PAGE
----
Figure 7. Multiunit recording of neural activity in primary afferents exposed to prolonged tactile motion.

A. Relative changes in the spiking activity during 30 s long adaptation phase. Data averaged over 5 s time bins. B. Level of spiking activity during twenty 5 s long top-up periods in the test phase, relative to the same baseline as in A.

For a more detailed picture of how adaptation affected the response of the FA1 unit, we examined the temporal profile of its response at key stages of run 2. Figure 8 is a post stimulus spike histogram, showing the timing of the spikes within a temporal window equal to the period of the surface profile (278 ms). The three key stages of run 2 shown are 1) the 30 s adaptation period (continuous proximal motion) at the start of the run; 2) the first six top-ups (30 s proximal motion stimulation time) immediately following adaptation; and 3) the last six top-ups (30 s proximal motion stimulation time) at the end of the run. Over 4 minutes of motion stimulation occurred between the first six and the last six top-up periods.

Figure 8. Frequency histograms showing the timing of spikes relative to surface ridges (278 ms temporal period).

The stimulus event time was recovered via ad-hoc observation of the spike data. Three key stages of run 2 are shown: 1) Top panel: the 30 s adaptation period; 2) middle panel: the first five top-ups; and 3) bottom panel: the last five top-ups. Shades give the rank order of the spikes after the onset of a given ridge.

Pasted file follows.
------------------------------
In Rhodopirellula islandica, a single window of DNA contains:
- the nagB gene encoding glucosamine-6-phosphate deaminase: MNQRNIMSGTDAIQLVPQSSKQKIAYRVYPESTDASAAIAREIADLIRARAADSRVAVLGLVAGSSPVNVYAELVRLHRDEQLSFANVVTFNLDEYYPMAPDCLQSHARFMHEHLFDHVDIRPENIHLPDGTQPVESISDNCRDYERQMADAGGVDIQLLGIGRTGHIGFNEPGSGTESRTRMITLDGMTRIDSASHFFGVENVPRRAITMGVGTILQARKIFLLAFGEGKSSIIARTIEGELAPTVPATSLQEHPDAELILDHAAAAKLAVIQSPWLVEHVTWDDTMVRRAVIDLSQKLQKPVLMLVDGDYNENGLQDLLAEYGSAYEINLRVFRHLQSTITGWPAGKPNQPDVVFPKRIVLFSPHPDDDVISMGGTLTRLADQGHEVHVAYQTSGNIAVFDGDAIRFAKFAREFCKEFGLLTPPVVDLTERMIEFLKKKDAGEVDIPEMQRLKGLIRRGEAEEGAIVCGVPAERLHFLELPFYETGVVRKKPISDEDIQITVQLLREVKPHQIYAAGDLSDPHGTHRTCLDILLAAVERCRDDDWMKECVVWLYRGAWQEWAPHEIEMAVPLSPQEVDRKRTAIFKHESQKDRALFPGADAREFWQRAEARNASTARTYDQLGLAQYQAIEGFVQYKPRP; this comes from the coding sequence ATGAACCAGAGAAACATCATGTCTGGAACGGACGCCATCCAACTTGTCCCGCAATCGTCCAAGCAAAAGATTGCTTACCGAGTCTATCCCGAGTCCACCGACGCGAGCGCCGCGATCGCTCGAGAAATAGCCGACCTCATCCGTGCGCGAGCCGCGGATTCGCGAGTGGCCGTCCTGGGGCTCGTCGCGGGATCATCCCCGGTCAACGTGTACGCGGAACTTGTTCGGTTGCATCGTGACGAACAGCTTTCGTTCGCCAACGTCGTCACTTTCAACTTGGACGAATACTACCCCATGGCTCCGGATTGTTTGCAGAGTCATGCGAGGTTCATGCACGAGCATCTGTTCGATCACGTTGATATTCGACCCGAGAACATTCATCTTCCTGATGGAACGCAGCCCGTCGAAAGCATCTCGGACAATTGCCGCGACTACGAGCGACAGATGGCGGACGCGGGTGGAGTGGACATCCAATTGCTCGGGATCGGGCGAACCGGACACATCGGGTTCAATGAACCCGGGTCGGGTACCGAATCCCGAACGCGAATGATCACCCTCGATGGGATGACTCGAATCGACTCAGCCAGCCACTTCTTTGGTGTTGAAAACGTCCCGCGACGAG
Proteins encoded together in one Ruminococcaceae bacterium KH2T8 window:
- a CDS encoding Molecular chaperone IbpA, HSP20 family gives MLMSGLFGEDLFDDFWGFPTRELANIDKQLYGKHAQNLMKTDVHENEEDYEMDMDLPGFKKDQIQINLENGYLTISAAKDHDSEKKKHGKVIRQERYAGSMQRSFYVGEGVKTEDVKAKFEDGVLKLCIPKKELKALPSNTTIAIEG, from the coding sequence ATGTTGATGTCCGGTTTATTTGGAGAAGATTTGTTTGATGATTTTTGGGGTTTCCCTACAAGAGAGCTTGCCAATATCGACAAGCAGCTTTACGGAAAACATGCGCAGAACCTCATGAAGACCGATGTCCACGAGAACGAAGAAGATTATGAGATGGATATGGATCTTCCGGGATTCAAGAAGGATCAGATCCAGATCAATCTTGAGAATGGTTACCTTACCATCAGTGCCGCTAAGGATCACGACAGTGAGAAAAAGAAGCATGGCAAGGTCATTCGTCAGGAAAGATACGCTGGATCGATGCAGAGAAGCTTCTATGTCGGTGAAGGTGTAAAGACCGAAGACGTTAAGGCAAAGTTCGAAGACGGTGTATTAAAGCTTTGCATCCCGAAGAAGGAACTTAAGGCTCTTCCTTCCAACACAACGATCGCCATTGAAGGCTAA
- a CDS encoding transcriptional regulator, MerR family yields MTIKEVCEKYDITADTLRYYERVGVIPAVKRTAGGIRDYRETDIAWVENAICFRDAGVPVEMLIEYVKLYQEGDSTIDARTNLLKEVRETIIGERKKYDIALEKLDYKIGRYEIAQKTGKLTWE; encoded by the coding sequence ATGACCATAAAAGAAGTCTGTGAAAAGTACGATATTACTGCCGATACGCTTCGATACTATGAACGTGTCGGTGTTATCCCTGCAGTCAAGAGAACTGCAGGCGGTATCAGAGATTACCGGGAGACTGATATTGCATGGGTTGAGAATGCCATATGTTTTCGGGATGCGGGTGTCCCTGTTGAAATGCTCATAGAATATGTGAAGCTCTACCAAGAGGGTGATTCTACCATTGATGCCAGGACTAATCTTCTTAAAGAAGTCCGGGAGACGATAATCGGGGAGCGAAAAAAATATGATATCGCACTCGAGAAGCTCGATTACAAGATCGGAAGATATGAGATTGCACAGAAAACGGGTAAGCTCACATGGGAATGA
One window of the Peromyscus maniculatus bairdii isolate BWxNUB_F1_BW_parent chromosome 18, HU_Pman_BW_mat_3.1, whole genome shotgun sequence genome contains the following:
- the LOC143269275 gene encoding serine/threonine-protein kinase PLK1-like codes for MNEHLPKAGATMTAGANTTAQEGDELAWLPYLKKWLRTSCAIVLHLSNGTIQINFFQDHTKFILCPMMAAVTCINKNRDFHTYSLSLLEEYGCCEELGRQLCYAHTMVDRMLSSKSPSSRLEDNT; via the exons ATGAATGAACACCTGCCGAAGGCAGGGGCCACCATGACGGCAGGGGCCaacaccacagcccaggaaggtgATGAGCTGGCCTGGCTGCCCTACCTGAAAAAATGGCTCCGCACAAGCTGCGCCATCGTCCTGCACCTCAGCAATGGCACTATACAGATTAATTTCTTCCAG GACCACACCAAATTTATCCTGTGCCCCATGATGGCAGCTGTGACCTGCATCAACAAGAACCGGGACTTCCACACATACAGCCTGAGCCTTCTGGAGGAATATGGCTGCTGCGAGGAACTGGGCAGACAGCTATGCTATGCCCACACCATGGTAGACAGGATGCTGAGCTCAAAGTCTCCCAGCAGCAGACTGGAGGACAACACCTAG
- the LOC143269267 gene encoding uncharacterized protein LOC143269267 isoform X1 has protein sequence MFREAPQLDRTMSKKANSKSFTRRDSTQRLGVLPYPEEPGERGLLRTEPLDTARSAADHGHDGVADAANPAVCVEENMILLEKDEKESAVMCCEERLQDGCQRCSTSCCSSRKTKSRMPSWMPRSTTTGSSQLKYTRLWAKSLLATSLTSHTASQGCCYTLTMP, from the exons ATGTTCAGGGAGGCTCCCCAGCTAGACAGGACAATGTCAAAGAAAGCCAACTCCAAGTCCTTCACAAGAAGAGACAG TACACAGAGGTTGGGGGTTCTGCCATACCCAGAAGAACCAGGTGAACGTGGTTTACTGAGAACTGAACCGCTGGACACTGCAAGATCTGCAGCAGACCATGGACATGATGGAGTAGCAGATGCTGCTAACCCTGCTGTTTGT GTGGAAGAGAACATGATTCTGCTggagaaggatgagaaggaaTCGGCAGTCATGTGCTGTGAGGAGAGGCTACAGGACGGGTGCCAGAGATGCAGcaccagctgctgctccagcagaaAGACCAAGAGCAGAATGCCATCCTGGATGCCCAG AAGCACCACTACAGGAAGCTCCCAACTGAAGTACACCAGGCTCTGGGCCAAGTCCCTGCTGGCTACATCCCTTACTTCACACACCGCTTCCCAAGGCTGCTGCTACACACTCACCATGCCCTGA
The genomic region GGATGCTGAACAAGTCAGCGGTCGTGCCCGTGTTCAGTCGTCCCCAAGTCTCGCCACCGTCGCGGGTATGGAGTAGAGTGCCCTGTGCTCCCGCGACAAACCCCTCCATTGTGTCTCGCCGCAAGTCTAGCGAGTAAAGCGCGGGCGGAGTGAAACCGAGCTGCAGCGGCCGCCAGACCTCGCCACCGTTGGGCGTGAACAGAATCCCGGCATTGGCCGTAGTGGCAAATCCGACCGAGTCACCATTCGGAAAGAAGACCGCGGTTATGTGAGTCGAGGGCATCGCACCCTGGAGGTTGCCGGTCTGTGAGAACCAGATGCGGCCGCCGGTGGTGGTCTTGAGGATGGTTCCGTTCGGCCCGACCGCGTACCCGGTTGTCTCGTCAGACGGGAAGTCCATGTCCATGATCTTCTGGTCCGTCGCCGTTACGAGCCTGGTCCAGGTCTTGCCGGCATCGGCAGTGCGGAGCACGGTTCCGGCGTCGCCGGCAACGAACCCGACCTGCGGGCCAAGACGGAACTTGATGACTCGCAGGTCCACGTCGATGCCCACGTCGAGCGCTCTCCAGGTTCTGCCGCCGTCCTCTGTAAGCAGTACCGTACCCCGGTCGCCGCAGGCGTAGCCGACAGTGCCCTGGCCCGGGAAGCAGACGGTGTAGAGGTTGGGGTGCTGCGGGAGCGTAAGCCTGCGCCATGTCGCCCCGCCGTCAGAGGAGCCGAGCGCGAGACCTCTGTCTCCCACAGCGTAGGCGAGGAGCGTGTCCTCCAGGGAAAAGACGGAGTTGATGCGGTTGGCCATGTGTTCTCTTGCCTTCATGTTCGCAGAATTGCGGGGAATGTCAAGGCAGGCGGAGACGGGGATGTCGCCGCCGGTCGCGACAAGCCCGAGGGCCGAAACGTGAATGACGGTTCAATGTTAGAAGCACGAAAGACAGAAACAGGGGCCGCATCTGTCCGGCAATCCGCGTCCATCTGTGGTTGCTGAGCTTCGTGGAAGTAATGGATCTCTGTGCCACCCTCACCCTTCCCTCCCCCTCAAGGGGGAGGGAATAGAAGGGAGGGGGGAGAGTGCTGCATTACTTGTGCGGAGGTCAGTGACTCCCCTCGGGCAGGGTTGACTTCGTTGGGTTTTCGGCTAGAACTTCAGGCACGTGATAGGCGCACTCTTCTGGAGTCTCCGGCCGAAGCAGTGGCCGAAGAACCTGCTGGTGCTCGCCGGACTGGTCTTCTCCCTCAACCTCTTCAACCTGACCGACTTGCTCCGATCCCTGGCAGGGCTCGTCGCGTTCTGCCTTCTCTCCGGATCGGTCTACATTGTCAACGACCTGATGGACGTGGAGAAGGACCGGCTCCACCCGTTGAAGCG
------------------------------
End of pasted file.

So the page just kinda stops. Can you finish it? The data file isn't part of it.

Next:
The top panel of Figure 8 shows the adaptation period of run 2. Nearly every time (98%) a ridge moved over its receptive field, the afferent responded faithfully, with the first spike precisely phase-locked to the ridge movement. These initial spikes were often followed by a few more: multiple spikes were evoked by a ridge for 76% of the 107 ridge presentations during this period. A similar pattern is also present in the middle panel, which shows the first six top-up periods following adaptation. Again, the afferent responded to nearly all (98%) of the 108 ridge presentations, and 89% of these generated multiple spikes. A pattern consistent with adaptation is evident in the bottom panel, which shows the last six top-up periods of the run. Here, 84% of the 108 ridges evoked a spike that was precisely time-locked to the ridge onset, while only two ridge presentations (1.9%) evoked multiple spikes.